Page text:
In this blog post Lizzie, a Stage 4 Civil Engineering student, tells us all about her involvement in the Raleigh International expedition to Costa Rica…
It is true that nothing in the lead up to departure can prepare you for your Raleigh expedition. After a long and weary 24 hours of travelling (not to mention the 3am start), a tired bunch of 11 engineers arrived in San Jose. Exhausted, we longed for a bed and a goods night sleep… how naïve we all were.
We were taken to a school sports hall where we spent our first night on the floor, before being taken to the training base location at Grana de Ore. Spirits were running high after being treated to a traditional Costa Rican breakfast of Gallo Pinto, (little did we know we would be subject to porridge for the next 40 breakfasts). We completed our four days of training, giving us an insight into what was in store for us.
Next stop, Trisbäklä A two-hour minibus ride, followed by a four-hour trek through the jungle and across some questionable bridges, rucksacks fully laden, we arrived in Tsirbäklä – home for the next three weeks. A quick duct tape job of our ‘bedroom’ (recommendation: don’t miss off the kit list, it will become your best friend against spiders and cockroaches), mosquito nets up, roll mats down and we were ready for our first meal, rice and beans.
Panic not, whilst rice was the staple component of every meal, including one breakfast, we had a cook sent from heaven who treated us to 4pm snacks every day of the most delicious pancakes and empanadas – food was no issue. Every effort was made to make the environment as homely as possible for everyone, with cleaning rotas, ‘family’ dinner times, more card games than I’ve ever played and competitive quizzes. I settled into the routine surprisingly quickly and was ready to tackle the school build.
The main purpose of the expedition was to construct a kindergarten, extending the educational opportunities of the community we were staying in. The process was hard work, starting first with excavating and levelling out the ground, using tools very different to those in the UK and struggling with unpredictable weather conditions.
Teamwork and determination saw us onto the next stage: building the frame. I personally found this difficult due to my sufficient lack of experience in carpentry skills. With encouragement and tips from my peers, I soon had the hammer work nailed! Up went the frame and we began the concrete mixing and pouring, for the floor. Again, very strenuous but incredibly rewarding as work was fast paced by this point and the final result was in sight. Half a splash of paint to the building (the school children were to finish painting the rest of the building) and voilà, a fully constructed kindergarten was successfully delivered within three weeks. Sounds easy writing it out, but there were many challenges and lessons learned along the way.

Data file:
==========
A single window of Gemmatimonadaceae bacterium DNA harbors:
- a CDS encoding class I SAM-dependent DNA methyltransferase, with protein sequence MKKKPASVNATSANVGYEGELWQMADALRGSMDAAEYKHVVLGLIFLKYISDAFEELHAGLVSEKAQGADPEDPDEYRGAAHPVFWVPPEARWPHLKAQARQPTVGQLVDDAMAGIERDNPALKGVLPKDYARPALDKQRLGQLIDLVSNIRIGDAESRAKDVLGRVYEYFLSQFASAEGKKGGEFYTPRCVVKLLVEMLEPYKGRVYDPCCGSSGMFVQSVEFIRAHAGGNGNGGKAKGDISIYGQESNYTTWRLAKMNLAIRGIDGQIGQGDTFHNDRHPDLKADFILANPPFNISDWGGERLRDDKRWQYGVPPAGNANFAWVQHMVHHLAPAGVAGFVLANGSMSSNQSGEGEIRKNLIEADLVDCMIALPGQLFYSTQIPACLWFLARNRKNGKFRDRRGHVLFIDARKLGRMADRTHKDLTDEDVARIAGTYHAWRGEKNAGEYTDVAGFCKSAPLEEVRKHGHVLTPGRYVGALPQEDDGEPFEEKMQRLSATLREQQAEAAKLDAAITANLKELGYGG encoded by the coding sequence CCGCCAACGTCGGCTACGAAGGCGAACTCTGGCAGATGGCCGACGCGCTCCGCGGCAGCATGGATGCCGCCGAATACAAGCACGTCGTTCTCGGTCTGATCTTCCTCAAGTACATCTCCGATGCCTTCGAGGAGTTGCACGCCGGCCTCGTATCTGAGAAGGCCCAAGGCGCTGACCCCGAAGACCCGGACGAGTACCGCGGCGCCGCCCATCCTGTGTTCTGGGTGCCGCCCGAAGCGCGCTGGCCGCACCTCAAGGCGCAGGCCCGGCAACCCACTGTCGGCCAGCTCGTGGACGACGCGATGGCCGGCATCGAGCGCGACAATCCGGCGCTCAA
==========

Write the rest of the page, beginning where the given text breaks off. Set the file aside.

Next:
The greatest challenge was the large team, comprising people from different backgrounds, nationalities and languages, working in such a small space. It very quickly became apparent that patience and communication were vital for success. My interpersonal skills increased and I learnt how to compromise in finding solutions, as this was very different to usual solutions at home . The words “Mañana Mañana” will forever ring in my ears, reminding me of the laid back and relaxed attitude of the locals.
Whilst our main purpose in Tsirbäklä was to deliver the school, it was also an opportunity to integrate with the local community, experiencing their culture and learning why the project was important to them. From house visits to adopting Pablo the local dog, we truly felt welcomed and appreciated during our stay. Weekly football matches between the community and our team turned very competitive as we showcased some of Newcastle’s finest football talent, successfully taking the final win.
Teaching English lessons every morning to the school children and visiting the homes of community members gave us a real insight into the community lifestyle and into the opportunities that would be further available as a result of our work here. Our final day concluded with a community celebration where we sang, ate and played together. It was at this point where the realisation of how much the school meant to the community hit me; I have brought this home with me and remain very self-aware of opportunities that surround me, conscious not to take things for granted.
The final phase of the expedition concluded with a six-day trek, covering 75km across the mountainous region. This was the hardest physical and mental challenge I have ever faced, pushing me out of my comfort zone and achieving things I didn’t think were possible. The relationships formed with my team were surprisingly strong over such a short amount of time; we supported, encouraged and helped each other to reach our goal. The views will remain some of the most breath-taking, spectacular memories I have experienced.
Upon my return, I have been asked countless times for a single highlight of my trip. This is impossible for me; I am unable to single out one aspect of such as amazing experience. The number of memories experienced in only five weeks in such an amazing country are endless, and there isn’t a single one that hasn’t left a lasting story in my mind.
Whilst clichéd, I find myself profoundly agreeing with the famous Saint Augustine saying, “The world is a book, and those who do not travel, read only one page”. I simply wish that everyone could receive the fantastic opportunity of completing a Raleigh expedition.
If you would like to find out more about studying Engineering at Newcastle visit our webpages here: https://www.ncl.ac.uk/engineering/undergraduate or chat to one of our students on our Unibuddy instant messaging platform (scroll to the bottom of the page).